In this example the supply of and the demand for forex are equal, and the exchange rate will not have changed. There are other sources of supply and demand. You will recall from our depiction of the financial system shown earlier that one of the four sectors that make up the ultimate lenders and borrowers is the foreign sector. This is where the other part of the forex market fits in. The foreign sector is able to supply funds to LC, domestic institutions are able to lend to the foreign sector, and the foreign sector is able to borrow funds in the local market (i.e. issue securities in the local market).

Thus the forex market, essentially (it is more complex, but this is the essence), is made up of the:

- supply of forex forthcoming from:

- foreign lenders (as depicted) (i.e. foreign investors),

- local institutions borrowing offshore, and

- exporters, and the

- demand for forex forthcoming from:

- foreign borrowers issuing foreign securities locally,

- local institutions lending / investing offshore, and

- importers.

Thus, it will be apparent that in order for a forex market to function there needs to be a demand for and a supply of forex. Demand is the demand for, say, USD, the counterpart of which is the supply of LCC. This cannot be satisfied without a supply of USD, the counterpart of which is a demand for LCC. The forex market brings these demanders and suppliers together, and the exchange rates of the LCC against foreign currencies (the USD and others via the cross rates), is the outcome of these forces of supply and demand.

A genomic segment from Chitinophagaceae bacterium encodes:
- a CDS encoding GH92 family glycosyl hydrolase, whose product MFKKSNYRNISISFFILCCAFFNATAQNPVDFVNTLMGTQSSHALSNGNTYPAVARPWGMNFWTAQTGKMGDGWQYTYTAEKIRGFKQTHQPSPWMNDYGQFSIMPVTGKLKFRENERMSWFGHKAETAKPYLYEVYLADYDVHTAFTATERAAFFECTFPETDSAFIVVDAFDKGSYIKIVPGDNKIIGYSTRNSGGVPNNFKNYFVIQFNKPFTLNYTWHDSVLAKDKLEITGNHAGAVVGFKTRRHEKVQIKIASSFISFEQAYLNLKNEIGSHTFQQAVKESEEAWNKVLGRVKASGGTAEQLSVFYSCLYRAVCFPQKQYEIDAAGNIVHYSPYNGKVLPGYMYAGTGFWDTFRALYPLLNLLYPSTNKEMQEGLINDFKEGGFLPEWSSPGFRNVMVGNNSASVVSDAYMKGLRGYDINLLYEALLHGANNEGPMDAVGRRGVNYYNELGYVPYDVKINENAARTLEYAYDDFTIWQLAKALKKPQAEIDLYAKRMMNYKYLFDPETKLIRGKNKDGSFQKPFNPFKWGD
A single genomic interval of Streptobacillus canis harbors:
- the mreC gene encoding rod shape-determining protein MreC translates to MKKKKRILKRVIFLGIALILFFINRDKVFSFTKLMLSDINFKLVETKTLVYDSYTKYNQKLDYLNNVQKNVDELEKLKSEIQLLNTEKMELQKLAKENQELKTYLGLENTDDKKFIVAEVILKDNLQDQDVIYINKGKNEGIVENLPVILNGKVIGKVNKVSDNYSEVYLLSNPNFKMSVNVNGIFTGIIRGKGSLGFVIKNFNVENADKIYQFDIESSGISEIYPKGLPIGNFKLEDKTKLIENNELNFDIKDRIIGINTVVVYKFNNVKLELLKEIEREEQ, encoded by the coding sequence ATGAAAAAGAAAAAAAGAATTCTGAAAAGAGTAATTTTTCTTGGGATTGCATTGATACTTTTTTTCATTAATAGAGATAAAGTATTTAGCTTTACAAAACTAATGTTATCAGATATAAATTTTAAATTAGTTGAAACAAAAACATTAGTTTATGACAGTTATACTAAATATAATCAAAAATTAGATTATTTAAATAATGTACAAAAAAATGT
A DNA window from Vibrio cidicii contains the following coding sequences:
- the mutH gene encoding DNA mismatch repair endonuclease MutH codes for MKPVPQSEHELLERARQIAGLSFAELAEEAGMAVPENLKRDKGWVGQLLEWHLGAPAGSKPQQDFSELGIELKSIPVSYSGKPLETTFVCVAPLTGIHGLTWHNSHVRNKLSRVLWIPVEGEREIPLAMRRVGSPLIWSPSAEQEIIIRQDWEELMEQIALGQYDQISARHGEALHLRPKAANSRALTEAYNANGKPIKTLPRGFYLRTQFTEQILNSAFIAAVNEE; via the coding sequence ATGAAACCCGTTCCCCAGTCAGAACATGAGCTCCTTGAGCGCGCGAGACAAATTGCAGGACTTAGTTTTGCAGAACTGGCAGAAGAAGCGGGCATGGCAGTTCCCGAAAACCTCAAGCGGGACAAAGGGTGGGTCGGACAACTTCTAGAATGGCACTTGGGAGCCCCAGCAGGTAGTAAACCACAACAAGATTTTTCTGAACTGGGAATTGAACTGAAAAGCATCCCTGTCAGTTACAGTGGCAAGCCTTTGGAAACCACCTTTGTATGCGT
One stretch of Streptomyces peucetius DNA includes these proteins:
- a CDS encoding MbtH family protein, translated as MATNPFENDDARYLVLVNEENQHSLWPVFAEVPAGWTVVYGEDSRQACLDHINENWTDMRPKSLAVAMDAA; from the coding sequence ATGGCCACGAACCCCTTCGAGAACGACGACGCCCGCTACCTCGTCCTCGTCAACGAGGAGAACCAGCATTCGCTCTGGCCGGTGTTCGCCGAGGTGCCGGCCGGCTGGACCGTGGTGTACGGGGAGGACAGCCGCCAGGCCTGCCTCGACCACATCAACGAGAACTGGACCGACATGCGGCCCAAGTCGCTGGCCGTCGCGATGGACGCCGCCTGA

financial markets

Figure 9: financial markets

In terms of investments, the forex market should be seen as a conduit for foreigners to the local financial markets and for locals to the foreign financial markets. The markets discussed thus far may be depicted as in Figure 9.

financial markets

Figure 10: financial markets

In terms of the lending and borrowing process, the financial markets (spot) can be depicted as in Figure 10. All lending and borrowing (and forex transactions) takes place via financial markets.

2.7.6. Spot and derivative markets

When a financial market transaction is effected today (T+0) and settled asap, it is settled on T+0 or T+ a few days from T+0. For example, in the money market deals are settled on the day of the transaction (T+0), or the next day (T+1). In the bond market settlement takes place on T+3 and in the share market on T+5 (some on T+3). These are termed spot market or cash market deals (see Figure 11).

Spot deals, which are settled asap (T+0 to T+5), are differentiated from derivative market deals. They are deals done on T+0 and settled on specific days in the future other than on spot settlement days (T+0 toT+5). Derivative markets are also sometimes called forward markets (even though there are forwards as part of the derivativesgroup). The derivative markets are depicted Figure 12.

settlement in spot / cash markets & derivative markets

Figure 11: settlement in spot / cash markets & derivative markets

derivative instruments / markets

Figure 12: derivative instruments / markets

The derivative markets are mentioned here for the sake of completeness and also because two of the group, futures and options, can be used, and are used, as substitutes for the instruments of debt and shares. We will return to this issue.